Defendant sobs at images of beaten toddler

Defendant sobs at images of beaten toddler

Print
Email
|

by GLENN COUNTS / NBC Charlotte

Bio | Email | Follow: @GCountsWCNC

WCNC.com

Posted on February 28, 2013 at 7:57 PM

Updated Friday, Nov 1 at 12:38 AM

CHARLOTTE, N.C. -- The murder trial of Andre Hampton turned into an emotional roller coaster Thursday afternoon.

The 27-year-old man is accused of beating his 1-year-old son to death back in November 2008 at the AARCS Residence Suits Motel on South Tryon Street.

The trial was expected to be tough on the jury because members would have to view numerous photographs of the toddler, Elijah Burger’s, injuries.

One juror asked to be removed from the panel because of the pictures she saw Wednesday. She said she had made up her mind and could no longer be objective. So she was replaced.

Thursday afternoon, Dr. Thomas Owens, the medical examiner, was called to the stand. He took the majority of the pictures and used them to illustrate the numerous injuries to the child.

In one of the pictures you could see that Elijah’s gums were bruised; in others, almost every square inch of his 23-month-old body was black and blue.

For most of the trial Hampton has sat poker faced in the courtroom, but the pictures unleashed a flood of emotions from him.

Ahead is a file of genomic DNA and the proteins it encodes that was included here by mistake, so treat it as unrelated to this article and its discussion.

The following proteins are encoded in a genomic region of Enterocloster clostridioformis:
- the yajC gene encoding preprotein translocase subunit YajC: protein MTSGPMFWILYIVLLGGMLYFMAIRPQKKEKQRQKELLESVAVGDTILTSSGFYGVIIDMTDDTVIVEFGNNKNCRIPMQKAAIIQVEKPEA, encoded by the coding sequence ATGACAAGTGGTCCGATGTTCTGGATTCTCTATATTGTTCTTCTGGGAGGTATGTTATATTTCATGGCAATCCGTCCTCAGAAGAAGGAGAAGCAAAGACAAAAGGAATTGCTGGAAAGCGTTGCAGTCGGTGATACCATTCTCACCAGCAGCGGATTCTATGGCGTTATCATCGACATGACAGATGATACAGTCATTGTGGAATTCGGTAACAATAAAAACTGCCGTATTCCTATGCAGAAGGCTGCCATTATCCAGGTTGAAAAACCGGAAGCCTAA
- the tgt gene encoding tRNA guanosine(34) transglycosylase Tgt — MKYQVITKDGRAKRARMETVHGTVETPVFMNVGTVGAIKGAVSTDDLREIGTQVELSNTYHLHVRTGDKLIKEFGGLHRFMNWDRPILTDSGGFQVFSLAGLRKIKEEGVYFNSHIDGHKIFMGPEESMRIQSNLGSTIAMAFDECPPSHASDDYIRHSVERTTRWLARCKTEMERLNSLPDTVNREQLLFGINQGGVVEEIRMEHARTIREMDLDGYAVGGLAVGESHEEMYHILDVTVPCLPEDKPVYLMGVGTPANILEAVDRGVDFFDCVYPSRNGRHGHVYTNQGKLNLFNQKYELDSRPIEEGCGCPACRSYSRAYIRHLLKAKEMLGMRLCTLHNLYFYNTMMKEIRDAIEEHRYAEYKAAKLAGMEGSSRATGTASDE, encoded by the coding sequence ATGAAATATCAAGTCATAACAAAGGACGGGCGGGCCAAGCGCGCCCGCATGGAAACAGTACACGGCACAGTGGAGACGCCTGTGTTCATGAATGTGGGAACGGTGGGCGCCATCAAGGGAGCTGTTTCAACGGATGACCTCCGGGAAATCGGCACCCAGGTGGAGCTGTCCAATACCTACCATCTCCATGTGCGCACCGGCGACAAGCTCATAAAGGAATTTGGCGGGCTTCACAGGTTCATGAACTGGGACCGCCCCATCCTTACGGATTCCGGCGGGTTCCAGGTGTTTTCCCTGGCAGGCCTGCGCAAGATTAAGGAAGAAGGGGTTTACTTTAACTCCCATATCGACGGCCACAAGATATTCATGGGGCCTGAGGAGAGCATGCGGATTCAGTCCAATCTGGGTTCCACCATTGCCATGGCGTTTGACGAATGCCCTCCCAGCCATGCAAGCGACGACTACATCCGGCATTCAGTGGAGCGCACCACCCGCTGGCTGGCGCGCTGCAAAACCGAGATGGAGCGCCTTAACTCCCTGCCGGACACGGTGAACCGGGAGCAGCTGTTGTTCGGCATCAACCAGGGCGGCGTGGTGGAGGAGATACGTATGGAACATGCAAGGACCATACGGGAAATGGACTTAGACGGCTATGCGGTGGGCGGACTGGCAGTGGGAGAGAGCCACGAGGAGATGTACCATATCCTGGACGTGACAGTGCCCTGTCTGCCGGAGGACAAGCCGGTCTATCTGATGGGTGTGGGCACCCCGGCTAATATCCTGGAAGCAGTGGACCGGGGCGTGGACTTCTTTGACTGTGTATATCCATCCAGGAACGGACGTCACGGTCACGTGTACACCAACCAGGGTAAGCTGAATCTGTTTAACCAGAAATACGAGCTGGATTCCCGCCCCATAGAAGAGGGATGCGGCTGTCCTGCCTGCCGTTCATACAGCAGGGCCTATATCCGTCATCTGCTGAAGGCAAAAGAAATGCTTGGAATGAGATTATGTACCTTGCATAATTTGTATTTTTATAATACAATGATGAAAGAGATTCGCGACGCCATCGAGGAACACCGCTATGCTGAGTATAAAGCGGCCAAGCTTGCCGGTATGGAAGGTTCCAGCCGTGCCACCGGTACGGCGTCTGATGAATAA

During an afternoon break he could be heard sobbing in his holding cell in the courtroom, and when court resumed he continued wailing; forcing the judge to delay the proceedings.

Hampton may have also been affected by Elijah’s older sister who testified earlier in the day. She is now 10-years-old and was 6 at the time.

She told jurors what triggered the violent episode back in 2008.

“He didn’t listen, he didn’t eat his soup,” said the 10-year-old. She was calm and collected on the stand not betraying a hint of the terror she witnessed.

Her taped interview was also played before jurors. An investigator asked her, “How hard did he spank him?” She replied “Hard.”

She also said, “He had bruises on him, on his stomach, on his neck, on his legs.”

The state rested Thursday afternoon; the defense will start its case on Monday.
 

Print
Email
|